Since the late 1980s the dominant theory of human origins has been that a 'cognitive revolution' (C.50,000 years ago) led to the advent of our species, Homo sapiens. As a result of this revolution our species spread and eventually replaced all existing archaic Homo species, ultimately leading to the superiority of modern humans.
Or so we thought.
As Clive Finlayson explains, the latest advances in genetics prove that there was significant interbreeding between Modern Humans and the Neanderthals. All non-Africans today carry some Neanderthal genes. We have also discovered aspects of Neanderthal behaviour that indicate that they were not cognitively inferior to modern humans, as we once thought, and in fact had their own rituals and art. Finlayson, who is at the forefront of this research, recounts the discoveries of his team, providing
evidence that Neanderthals caught birds of prey, and used their feathers for symbolic purposes. There is also evidence that Neanderthals practised other forms of art, as the recently discovered engravings in Gorham's Cave Gibraltar indicate.
Linking all the recent evidence, The Smart Neanderthal casts a new light on the Neanderthals and the 'Cognitive Revolution'. Finlayson argues that there was no revolution and, instead, modern behaviour arose gradually and independently among different populations of Modern Humans and Neanderthals. Some practices were even adopted by Modern Humans from the Neanderthals. Finlayson overturns classic narratives of human origins, and raises important questions about who we really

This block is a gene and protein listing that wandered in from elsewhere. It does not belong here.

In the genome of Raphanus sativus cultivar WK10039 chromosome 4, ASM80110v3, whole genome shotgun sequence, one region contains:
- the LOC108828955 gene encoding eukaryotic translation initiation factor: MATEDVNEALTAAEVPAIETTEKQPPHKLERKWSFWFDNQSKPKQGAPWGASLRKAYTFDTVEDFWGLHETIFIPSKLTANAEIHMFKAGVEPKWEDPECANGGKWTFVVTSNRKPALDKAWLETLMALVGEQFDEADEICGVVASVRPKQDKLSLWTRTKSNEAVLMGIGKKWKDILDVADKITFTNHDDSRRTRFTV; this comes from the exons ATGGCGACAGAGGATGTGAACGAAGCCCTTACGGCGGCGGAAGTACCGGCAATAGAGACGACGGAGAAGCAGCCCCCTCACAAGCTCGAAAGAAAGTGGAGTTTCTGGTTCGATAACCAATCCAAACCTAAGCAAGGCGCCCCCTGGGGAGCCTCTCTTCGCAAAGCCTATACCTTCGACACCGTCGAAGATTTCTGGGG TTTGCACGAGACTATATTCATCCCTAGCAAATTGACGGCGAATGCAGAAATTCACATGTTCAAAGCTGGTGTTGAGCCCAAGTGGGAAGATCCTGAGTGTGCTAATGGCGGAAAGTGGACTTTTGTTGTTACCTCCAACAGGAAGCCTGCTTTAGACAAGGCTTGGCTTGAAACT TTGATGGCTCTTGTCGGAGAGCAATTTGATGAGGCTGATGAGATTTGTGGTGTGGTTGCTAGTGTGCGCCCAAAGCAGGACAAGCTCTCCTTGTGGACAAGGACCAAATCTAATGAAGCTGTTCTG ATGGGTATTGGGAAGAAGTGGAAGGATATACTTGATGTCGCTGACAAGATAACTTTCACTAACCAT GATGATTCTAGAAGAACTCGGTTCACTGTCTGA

Publisher: Oxford University Press
Number of pages: 240
Weight: 376 g
Dimensions: 224 x 148 x 23 mm
This is an anecdotal and quirky book, an act of storytelling in effect, but nonetheless persuasive for that ... The Smart Neanderthal is a touching, slightly eccentric contribution to an evolving story, finding, as all do in this field, tremendous significance in still scant evidence - but it is wonderfully suggestive and engaging. * David Sexton, Evening Standard *
The Smart Neanderthal offers both a fascinating exploration of the latest Neanderthal discoveries and a superb study of the evolution of Neanderthals as cultural icons ... highly recommended to readers interested in evolutionary theory, human prehistory, and the complex afterlives of bones. * Lydia Pyne, Los Angeles Review of Books *
The Best Science Books to Read For Summer 2019: From Gibraltar's swelter to a frigid Norwegian fjord, the evolutionary biologist takes readers on an adventure in unexpected revelations about this lost lineage of humans. * Gemma Tarlach, Discover Magazine *
No one has done more for Neanderthal public relations than evolutionary archaeologist Clive Finlayson... I found The Smart Neandethal fascinating. * David Miles, Minerva *
Well-written and accessible. * Antiquity *